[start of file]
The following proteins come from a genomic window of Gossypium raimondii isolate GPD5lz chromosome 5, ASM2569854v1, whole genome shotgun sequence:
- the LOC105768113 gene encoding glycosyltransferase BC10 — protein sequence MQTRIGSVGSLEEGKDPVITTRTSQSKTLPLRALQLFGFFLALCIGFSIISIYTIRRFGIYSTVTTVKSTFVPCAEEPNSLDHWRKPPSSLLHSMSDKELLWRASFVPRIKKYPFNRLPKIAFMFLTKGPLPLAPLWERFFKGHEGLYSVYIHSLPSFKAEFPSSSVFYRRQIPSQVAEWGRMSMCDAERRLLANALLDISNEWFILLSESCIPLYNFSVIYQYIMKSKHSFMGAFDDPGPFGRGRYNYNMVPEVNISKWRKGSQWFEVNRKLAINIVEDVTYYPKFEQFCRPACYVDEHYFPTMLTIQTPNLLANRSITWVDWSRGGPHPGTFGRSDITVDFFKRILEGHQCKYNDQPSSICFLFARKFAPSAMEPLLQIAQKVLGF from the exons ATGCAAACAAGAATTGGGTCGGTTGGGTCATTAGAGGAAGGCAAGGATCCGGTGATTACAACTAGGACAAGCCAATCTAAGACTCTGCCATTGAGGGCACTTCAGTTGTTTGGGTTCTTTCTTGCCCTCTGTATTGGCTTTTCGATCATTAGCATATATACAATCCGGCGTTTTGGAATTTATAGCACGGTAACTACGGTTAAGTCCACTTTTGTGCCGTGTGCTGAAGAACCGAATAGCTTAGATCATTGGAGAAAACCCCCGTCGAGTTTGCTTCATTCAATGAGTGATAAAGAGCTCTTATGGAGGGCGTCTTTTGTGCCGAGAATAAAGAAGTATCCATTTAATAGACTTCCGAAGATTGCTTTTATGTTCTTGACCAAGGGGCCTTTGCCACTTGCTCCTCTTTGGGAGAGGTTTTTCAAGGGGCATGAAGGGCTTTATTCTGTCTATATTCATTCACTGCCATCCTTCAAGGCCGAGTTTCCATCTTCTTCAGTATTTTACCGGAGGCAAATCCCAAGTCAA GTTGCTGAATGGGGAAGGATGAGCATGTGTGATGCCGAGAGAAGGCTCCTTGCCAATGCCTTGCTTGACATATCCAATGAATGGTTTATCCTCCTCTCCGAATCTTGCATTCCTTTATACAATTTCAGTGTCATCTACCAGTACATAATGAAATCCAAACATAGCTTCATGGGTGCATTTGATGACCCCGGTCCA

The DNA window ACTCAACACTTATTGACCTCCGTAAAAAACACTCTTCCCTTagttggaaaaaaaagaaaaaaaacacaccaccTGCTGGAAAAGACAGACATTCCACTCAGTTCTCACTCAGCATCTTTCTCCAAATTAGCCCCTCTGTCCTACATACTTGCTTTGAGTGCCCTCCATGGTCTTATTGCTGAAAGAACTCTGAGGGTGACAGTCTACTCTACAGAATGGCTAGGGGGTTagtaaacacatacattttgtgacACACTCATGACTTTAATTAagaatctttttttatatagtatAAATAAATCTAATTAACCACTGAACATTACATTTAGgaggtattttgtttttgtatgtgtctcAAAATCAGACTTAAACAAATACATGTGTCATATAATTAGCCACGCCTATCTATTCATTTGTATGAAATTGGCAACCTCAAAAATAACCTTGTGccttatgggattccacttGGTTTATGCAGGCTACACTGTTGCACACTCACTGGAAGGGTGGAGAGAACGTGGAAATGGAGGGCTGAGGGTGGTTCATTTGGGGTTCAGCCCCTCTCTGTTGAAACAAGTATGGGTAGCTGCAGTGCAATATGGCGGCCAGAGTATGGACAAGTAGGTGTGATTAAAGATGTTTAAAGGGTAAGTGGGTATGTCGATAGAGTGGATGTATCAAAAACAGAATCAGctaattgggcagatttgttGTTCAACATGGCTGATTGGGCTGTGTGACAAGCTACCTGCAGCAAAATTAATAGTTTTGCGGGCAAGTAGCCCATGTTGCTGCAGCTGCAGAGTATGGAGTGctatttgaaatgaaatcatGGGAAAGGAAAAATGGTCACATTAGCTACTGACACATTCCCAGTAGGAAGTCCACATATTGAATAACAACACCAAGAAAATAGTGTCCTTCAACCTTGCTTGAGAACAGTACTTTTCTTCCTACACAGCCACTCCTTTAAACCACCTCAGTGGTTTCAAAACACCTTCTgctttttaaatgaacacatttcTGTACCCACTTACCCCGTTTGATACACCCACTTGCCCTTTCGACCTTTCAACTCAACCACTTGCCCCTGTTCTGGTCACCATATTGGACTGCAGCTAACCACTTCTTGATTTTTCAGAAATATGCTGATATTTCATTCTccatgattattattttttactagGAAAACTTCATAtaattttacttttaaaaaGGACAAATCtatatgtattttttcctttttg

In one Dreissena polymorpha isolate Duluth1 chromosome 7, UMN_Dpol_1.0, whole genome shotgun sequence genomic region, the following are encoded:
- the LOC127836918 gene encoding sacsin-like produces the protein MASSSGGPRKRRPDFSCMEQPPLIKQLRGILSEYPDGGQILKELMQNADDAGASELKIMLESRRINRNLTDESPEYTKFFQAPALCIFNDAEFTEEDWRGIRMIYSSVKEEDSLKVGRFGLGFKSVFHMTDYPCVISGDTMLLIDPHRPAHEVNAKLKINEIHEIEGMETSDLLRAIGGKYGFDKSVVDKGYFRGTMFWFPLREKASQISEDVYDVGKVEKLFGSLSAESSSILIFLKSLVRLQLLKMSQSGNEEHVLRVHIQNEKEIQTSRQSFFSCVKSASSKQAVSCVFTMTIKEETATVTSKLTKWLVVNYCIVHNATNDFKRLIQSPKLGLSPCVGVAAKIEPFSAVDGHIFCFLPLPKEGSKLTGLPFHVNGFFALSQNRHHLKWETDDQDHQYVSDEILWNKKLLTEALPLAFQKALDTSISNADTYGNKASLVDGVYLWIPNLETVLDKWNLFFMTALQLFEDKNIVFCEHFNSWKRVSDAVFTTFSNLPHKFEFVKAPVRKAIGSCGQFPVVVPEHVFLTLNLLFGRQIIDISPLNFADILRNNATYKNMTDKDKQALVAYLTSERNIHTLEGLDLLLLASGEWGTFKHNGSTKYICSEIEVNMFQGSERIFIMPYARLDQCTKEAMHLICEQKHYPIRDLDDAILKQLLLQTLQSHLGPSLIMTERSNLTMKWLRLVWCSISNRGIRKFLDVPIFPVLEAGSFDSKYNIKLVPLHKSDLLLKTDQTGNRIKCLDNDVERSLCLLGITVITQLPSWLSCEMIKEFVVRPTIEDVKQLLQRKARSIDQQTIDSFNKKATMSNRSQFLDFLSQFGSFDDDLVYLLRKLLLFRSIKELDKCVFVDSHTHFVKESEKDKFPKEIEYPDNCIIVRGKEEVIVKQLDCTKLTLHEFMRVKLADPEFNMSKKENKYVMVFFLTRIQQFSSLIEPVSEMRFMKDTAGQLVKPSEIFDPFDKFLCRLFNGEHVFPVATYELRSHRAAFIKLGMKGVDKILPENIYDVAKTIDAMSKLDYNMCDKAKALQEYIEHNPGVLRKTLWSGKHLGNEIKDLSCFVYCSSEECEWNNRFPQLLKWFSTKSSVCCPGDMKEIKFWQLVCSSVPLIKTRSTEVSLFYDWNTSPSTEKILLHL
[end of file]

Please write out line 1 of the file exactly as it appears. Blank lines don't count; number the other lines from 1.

The following proteins come from a genomic window of Gossypium raimondii isolate GPD5lz chromosome 5, ASM2569854v1, whole genome shotgun sequence: